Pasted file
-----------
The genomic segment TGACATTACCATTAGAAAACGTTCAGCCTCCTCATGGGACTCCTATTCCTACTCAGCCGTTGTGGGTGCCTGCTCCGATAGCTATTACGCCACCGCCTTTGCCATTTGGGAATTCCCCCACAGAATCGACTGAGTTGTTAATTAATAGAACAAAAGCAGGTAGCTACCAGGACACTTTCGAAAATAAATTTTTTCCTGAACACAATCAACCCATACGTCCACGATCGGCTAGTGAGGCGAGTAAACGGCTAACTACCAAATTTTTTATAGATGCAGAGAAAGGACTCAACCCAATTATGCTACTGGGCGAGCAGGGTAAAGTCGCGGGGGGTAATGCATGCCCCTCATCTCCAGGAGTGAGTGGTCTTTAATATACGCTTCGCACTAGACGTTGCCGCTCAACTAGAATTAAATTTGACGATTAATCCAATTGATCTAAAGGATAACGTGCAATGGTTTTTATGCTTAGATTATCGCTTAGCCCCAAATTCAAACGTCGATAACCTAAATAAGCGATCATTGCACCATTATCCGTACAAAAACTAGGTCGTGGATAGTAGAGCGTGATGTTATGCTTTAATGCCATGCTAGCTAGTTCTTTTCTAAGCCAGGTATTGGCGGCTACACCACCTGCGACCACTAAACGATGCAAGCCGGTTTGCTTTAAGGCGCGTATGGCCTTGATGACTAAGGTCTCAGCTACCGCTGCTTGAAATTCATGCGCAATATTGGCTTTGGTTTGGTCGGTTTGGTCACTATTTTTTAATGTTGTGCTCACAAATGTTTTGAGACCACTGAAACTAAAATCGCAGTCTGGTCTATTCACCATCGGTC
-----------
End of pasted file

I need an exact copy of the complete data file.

The genomic segment TGACATTACCATTAGAAAACGTTCAGCCTCCTCATGGGACTCCTATTCCTACTCAGCCGTTGTGGGTGCCTGCTCCGATAGCTATTACGCCACCGCCTTTGCCATTTGGGAATTCCCCCACAGAATCGACTGAGTTGTTAATTAATAGAACAAAAGCAGGTAGCTACCAGGACACTTTCGAAAATAAATTTTTTCCTGAACACAATCAACCCATACGTCCACGATCGGCTAGTGAGGCGAGTAAACGGCTAACTACCAAATTTTTTATAGATGCAGAGAAAGGACTCAACCCAATTATGCTACTGGGCGAGCAGGGTAAAGTCGCGGGGGGTAATGCATGCCCCTCATCTCCAGGAGTGAGTGGTCTTTAATATACGCTTCGCACTAGACGTTGCCGCTCAACTAGAATTAAATTTGACGATTAATCCAATTGATCTAAAGGATAACGTGCAATGGTTTTTATGCTTAGATTATCGCTTAGCCCCAAATTCAAACGTCGATAACCTAAATAAGCGATCATTGCACCATTATCCGTACAAAAACTAGGTCGTGGATAGTAGAGCGTGATGTTATGCTTTAATGCCATGCTAGCTAGTTCTTTTCTAAGCCAGGTATTGGCGGCTACACCACCTGCGACCACTAAACGATGCAAGCCGGTTTGCTTTAAGGCGCGTATGGCCTTGATGACTAAGGTCTCAGCTACCGCTGCTTGAAATTCATGCGCAATATTGGCTTTGGTTTGGTCGGTTTGGTCACTATTTTTTAATGTTGTGCTCACAAATGTTTTGAGACCACTGAAACTAAAATCGCAGTCTGGTCTATTCACCATCGGTC